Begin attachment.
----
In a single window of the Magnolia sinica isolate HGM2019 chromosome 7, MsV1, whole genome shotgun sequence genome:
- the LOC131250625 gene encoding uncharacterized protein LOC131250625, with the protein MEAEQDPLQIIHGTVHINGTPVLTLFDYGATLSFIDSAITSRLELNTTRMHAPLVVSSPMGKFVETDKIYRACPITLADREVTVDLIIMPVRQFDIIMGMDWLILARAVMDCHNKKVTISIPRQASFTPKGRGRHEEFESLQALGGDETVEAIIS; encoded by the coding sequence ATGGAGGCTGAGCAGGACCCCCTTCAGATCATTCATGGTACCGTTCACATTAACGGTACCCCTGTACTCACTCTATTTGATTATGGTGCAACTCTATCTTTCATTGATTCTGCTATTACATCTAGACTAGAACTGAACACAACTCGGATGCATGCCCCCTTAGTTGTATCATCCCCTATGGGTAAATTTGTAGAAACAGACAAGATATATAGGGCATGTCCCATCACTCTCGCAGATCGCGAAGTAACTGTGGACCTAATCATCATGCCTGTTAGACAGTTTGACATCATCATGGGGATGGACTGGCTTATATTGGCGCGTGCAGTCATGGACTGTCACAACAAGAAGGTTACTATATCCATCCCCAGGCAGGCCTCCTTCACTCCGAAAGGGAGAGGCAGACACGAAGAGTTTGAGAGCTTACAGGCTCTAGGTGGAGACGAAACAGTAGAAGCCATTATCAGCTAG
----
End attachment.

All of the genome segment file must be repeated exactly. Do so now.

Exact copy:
In a single window of the Magnolia sinica isolate HGM2019 chromosome 7, MsV1, whole genome shotgun sequence genome:
- the LOC131250625 gene encoding uncharacterized protein LOC131250625, with the protein MEAEQDPLQIIHGTVHINGTPVLTLFDYGATLSFIDSAITSRLELNTTRMHAPLVVSSPMGKFVETDKIYRACPITLADREVTVDLIIMPVRQFDIIMGMDWLILARAVMDCHNKKVTISIPRQASFTPKGRGRHEEFESLQALGGDETVEAIIS; encoded by the coding sequence ATGGAGGCTGAGCAGGACCCCCTTCAGATCATTCATGGTACCGTTCACATTAACGGTACCCCTGTACTCACTCTATTTGATTATGGTGCAACTCTATCTTTCATTGATTCTGCTATTACATCTAGACTAGAACTGAACACAACTCGGATGCATGCCCCCTTAGTTGTATCATCCCCTATGGGTAAATTTGTAGAAACAGACAAGATATATAGGGCATGTCCCATCACTCTCGCAGATCGCGAAGTAACTGTGGACCTAATCATCATGCCTGTTAGACAGTTTGACATCATCATGGGGATGGACTGGCTTATATTGGCGCGTGCAGTCATGGACTGTCACAACAAGAAGGTTACTATATCCATCCCCAGGCAGGCCTCCTTCACTCCGAAAGGGAGAGGCAGACACGAAGAGTTTGAGAGCTTACAGGCTCTAGGTGGAGACGAAACAGTAGAAGCCATTATCAGCTAG